Indeed, in his latest book, David Stockman has modified the CPI to put heavier and therefore more realistic weights on the four essential items of everyday life: food, energy, shelter and medical care. Using this measure, he finds the actual inflation rate over the past 29 years (when Greenspan became Fed Chairman) has been 3.1% per annum, rather than the official CPI rate of 1.7% per annum.

How to Protect Yourselfdates falling dollar

Unfortunately, inflation will continue to be a problem for any person living in a country whose money is a fiat currency that is being debased by their government – which includes nearly all modern economies today.

Thankfully, there is nothing stopping you from converting some of that fiat paper money directly into your own store of hard currency: physical gold and silver. During the past twenty years, while the official CPI increased 55%, gold has increased in value 235% and silver 282%.

Time to buy gold and silver, perhaps?

Losing Credibility – Japan’s Central Bank

The central bank of Japan headquarters in TokyoWith the latest Federal Reserve meeting and subsequent announcement last week that interest rates will not be raised at this time, many missed the news from the Bank of Japan. The central bank of Japan not only unveiled a new monetary policy experiment, but also admitted it’s current plans thus far have not worked and that it’s losing credibility.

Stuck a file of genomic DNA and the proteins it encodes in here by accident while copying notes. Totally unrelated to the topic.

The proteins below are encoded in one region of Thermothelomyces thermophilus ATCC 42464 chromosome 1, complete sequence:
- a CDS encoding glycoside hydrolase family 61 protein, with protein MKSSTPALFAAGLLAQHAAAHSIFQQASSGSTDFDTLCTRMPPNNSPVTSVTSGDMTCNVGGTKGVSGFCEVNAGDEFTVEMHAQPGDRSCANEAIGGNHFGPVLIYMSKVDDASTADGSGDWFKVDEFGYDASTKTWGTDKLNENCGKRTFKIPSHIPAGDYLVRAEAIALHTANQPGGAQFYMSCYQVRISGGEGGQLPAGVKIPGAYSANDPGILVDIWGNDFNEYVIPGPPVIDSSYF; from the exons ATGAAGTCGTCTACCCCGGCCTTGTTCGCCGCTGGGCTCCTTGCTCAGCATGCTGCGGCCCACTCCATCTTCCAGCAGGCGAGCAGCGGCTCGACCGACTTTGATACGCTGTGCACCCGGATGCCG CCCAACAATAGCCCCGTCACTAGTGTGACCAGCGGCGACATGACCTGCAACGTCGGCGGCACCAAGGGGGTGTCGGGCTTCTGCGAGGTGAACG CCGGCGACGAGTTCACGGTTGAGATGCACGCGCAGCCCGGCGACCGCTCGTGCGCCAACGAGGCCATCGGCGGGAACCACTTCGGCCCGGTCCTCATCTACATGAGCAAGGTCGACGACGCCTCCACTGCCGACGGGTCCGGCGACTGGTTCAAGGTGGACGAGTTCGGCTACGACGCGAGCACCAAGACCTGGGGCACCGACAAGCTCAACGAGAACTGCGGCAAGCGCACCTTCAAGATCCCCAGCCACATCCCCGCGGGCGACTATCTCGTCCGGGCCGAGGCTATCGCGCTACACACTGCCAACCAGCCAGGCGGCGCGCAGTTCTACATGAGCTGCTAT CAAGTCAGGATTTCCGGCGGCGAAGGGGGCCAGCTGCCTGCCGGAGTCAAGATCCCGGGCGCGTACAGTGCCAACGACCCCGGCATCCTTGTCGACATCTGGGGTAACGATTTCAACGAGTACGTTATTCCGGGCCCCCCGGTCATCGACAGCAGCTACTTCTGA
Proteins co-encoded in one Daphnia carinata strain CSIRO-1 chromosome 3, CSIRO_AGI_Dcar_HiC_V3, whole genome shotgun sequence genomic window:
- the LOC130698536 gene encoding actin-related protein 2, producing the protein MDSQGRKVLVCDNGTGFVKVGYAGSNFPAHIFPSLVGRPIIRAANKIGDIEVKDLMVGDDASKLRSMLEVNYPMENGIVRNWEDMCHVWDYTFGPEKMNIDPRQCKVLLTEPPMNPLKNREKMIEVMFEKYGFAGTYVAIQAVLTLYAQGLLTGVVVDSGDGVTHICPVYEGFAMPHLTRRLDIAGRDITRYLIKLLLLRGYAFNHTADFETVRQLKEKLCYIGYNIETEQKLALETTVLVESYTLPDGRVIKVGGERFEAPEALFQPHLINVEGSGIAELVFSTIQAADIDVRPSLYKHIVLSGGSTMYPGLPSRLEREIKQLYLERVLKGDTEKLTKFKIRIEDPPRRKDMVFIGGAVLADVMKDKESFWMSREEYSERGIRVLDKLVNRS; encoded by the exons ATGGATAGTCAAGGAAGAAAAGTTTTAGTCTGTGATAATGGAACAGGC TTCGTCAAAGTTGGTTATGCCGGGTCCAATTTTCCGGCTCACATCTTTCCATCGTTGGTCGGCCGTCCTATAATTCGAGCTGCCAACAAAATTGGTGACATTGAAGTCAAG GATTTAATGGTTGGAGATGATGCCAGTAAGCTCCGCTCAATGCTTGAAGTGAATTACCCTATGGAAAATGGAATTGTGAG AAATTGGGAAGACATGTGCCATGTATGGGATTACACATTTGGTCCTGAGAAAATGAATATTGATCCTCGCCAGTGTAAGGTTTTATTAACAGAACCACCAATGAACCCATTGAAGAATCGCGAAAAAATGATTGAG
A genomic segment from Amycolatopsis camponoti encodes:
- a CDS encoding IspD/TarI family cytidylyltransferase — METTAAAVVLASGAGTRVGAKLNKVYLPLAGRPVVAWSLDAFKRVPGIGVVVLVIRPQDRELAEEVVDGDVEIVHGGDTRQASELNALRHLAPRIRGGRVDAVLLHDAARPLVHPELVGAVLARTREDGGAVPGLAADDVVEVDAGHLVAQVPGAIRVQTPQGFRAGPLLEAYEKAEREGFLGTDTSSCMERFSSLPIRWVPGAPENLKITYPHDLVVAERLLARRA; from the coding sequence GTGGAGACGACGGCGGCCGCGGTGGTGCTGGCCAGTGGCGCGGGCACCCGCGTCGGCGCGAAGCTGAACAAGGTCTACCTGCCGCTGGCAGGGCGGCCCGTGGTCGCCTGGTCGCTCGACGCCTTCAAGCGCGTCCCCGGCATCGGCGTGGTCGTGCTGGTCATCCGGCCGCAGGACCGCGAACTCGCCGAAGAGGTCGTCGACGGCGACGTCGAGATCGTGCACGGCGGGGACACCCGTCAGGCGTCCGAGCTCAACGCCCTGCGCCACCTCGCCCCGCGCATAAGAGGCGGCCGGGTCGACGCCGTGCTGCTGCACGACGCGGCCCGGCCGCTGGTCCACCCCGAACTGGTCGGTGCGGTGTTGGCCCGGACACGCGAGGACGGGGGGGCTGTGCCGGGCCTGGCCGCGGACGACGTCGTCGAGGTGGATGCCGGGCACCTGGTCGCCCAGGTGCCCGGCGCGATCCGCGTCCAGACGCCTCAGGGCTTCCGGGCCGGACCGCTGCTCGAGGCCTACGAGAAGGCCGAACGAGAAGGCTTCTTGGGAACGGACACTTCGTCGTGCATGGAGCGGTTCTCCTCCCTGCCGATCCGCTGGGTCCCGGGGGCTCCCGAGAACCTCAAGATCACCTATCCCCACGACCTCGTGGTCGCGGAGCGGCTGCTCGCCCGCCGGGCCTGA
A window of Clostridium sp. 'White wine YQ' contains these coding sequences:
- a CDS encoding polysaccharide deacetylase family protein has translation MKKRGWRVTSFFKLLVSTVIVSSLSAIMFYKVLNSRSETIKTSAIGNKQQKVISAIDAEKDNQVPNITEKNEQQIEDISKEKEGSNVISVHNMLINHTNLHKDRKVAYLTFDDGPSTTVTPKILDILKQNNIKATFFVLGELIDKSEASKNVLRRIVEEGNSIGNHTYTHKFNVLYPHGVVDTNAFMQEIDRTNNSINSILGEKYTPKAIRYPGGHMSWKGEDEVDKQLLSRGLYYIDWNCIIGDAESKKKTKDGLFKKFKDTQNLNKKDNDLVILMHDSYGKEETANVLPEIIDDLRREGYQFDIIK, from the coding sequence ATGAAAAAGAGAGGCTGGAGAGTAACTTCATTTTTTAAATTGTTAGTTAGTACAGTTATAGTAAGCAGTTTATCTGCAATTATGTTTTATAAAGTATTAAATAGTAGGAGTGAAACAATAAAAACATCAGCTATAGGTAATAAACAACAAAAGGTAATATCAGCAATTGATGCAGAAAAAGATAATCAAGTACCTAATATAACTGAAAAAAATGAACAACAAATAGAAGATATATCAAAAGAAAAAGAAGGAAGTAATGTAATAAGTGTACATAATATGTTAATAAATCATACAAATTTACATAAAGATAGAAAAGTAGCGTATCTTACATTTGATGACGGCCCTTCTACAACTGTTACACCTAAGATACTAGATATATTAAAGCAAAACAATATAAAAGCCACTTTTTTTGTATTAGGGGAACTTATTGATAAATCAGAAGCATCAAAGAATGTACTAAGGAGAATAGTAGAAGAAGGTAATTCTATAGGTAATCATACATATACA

From Influencing to Manipulating

By now, almost everyone understands that central bank policies push short-term interest rates lower, even though these policies are prompted by a desire to spur borrowing, increase hiring by businesses and boost spending in an effort to increase wealth in a “virtuous circle” that jumpstarts the economy.

The Bank of Japan has been trying particularly hard to shovel money into the economy, not only to spur activity but also to combat deflation. The bank fears falling prices will lead to consumers resisting spending and businesses becoming too risk-averse. As we have noted here before, both of these theories – jumpstarting an economy with money-printing and fearing deflation – are wrong.

Japan Doubles Down on Failure